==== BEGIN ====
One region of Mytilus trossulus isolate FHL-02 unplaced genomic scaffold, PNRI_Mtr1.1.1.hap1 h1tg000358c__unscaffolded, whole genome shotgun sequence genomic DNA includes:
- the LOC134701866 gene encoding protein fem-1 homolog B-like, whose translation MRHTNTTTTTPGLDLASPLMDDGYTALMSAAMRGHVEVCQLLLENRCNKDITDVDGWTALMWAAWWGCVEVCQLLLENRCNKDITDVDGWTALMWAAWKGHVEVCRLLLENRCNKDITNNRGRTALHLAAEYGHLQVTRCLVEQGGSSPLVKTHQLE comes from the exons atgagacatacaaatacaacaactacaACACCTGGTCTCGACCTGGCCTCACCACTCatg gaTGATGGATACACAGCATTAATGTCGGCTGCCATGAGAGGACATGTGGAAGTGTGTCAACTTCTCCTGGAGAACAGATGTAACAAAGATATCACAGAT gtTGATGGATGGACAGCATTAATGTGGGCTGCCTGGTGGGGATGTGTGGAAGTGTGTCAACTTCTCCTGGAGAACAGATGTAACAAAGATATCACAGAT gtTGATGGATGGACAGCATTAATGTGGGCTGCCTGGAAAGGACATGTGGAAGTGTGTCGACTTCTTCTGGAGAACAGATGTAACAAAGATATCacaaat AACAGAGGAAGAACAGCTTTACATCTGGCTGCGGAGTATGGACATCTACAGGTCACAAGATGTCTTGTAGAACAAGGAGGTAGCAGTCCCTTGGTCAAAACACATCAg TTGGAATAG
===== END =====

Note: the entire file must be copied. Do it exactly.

One region of Mytilus trossulus isolate FHL-02 unplaced genomic scaffold, PNRI_Mtr1.1.1.hap1 h1tg000358c__unscaffolded, whole genome shotgun sequence genomic DNA includes:
- the LOC134701866 gene encoding protein fem-1 homolog B-like, whose translation MRHTNTTTTTPGLDLASPLMDDGYTALMSAAMRGHVEVCQLLLENRCNKDITDVDGWTALMWAAWWGCVEVCQLLLENRCNKDITDVDGWTALMWAAWKGHVEVCRLLLENRCNKDITNNRGRTALHLAAEYGHLQVTRCLVEQGGSSPLVKTHQLE comes from the exons atgagacatacaaatacaacaactacaACACCTGGTCTCGACCTGGCCTCACCACTCatg gaTGATGGATACACAGCATTAATGTCGGCTGCCATGAGAGGACATGTGGAAGTGTGTCAACTTCTCCTGGAGAACAGATGTAACAAAGATATCACAGAT gtTGATGGATGGACAGCATTAATGTGGGCTGCCTGGTGGGGATGTGTGGAAGTGTGTCAACTTCTCCTGGAGAACAGATGTAACAAAGATATCACAGAT gtTGATGGATGGACAGCATTAATGTGGGCTGCCTGGAAAGGACATGTGGAAGTGTGTCGACTTCTTCTGGAGAACAGATGTAACAAAGATATCacaaat AACAGAGGAAGAACAGCTTTACATCTGGCTGCGGAGTATGGACATCTACAGGTCACAAGATGTCTTGTAGAACAAGGAGGTAGCAGTCCCTTGGTCAAAACACATCAg TTGGAATAG